Monitoring Cocaine Use and Abstinence Among Cocaine Users for Contingency Management Interventions
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During contingency management interventions, reinforcement of cocaine abstinence is arranged by delivering an incentive when a urine sample tests cocaine-negative. The use of qualitative versus quantitative urinalysis testing may have important implications for effects on cocaine abstinence. Qualitative testing (i.e., testing that solely identifies whether a particular substance is present or absent) may not detect short-term cocaine abstinence because a single instance of cocaine use can result in cocaine-positive urine over many days. Quantitative testing (i.e., testing that identifies how much of a substance is present) may be more sensitive to short-term cocaine abstinence; however, the selection of a criterion for distinguishing new use versus carryover from previous use is an important consideration. The present study examined benzoylecgonine concentrations, the primary metabolite of cocaine, in urine samples collected three times per week for 30 weeks from 28 cocaine users who were exposed to a cocaine abstinence contingency. Of the positive urine samples (benzoylecgonine concentration >300 ng/ml), 29%, 21%, 14%, and 5% of the samples decreased in benzoylecgonine concentration by more than 20%, 40%, 60%, and 80% per day, respectively. As the size of the decrease increased, the likelihood of that sample occurring during a period leading to a cocaine-negative urine sample (benzoylecgonine concentration ≤300 ng/ml) also increased. The number of days required to produce a cocaine-negative sample following a positive sample ranged from 1 to 10 days and was significantly correlated with the starting benzoylecgonine level (r = 0.43, p < 0.001). The present analyses may aid in the development of procedures that allow for the precise reinforcement of recent cocaine abstinence during contingency management interventions.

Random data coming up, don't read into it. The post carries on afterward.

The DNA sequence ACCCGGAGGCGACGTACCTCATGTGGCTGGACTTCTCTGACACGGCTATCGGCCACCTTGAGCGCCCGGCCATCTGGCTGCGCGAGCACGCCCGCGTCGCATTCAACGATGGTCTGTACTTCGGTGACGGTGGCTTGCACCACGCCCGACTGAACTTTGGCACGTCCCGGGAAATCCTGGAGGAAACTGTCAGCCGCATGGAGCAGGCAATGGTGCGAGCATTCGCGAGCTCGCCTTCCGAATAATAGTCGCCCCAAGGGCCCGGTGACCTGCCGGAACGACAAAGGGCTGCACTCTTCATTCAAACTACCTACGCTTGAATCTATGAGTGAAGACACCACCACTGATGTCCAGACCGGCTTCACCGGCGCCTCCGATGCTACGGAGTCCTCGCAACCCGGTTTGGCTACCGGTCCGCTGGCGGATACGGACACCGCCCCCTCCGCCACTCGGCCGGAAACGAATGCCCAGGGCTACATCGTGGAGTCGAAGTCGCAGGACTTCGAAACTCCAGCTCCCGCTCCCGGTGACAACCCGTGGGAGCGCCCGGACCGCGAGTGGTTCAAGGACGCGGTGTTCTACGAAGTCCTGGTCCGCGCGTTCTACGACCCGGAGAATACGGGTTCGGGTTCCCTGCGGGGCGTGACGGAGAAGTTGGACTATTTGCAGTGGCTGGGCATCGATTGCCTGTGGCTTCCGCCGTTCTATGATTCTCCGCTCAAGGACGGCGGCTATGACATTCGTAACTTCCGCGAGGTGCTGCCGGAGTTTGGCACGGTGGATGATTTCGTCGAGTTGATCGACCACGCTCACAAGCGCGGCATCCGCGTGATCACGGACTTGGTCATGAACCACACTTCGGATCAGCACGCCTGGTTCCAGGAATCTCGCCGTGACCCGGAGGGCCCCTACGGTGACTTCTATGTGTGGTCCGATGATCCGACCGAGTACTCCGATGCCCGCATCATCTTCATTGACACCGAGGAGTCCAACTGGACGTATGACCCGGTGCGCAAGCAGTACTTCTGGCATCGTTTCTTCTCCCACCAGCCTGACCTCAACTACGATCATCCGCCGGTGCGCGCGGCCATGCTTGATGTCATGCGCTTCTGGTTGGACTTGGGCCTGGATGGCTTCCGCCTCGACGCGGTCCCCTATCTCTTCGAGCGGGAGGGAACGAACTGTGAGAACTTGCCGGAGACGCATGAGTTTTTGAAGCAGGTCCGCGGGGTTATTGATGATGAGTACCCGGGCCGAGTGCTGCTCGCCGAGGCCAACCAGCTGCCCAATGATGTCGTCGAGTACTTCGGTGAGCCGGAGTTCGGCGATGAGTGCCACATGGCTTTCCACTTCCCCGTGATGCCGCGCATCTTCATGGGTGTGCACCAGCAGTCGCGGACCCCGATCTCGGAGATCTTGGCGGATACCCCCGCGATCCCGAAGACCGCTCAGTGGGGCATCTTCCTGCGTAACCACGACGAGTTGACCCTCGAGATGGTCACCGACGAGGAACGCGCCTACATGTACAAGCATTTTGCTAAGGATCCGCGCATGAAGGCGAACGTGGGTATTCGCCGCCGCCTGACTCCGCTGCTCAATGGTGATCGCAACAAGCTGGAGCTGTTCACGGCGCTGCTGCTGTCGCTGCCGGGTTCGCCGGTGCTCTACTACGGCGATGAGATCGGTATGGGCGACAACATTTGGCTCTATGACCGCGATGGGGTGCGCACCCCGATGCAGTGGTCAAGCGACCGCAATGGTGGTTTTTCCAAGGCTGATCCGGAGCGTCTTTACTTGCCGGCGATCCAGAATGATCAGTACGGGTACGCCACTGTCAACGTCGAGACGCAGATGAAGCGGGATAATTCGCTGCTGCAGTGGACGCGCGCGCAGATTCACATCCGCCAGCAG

KeywordsBenzoylecgonine Cocaine Contingency management Incentives
The preparation of this publication was supported by the National Institute on Drug Abuse of the National Institutes of Health under award numbers R01DA012564, R01DA013107, R01DA019497, R01 DA037314, and T32DA07209. The content is solely the responsibility of the authors and does not necessarily represent the official views of the National Institutes of Health.
Compliance with Ethical Standards
This study was funded by the National Institute on Drug Abuse of the National Institutes of Health under award numbers R01DA012564, R01DA013107, R01DA019497, R01 DA037314, and T32DA07209.
Conflict of Interest
On behalf of all authors, the corresponding author states that there is no conflict of interest.
All procedures performed involving human participants were in accordance with the ethical standards of the Johns Hopkins Institutional Review Board and with the 1964 Helsinki Declaration and its later amendments or comparable ethical standards.
Informed consent was obtained from all individual participants included in the study.
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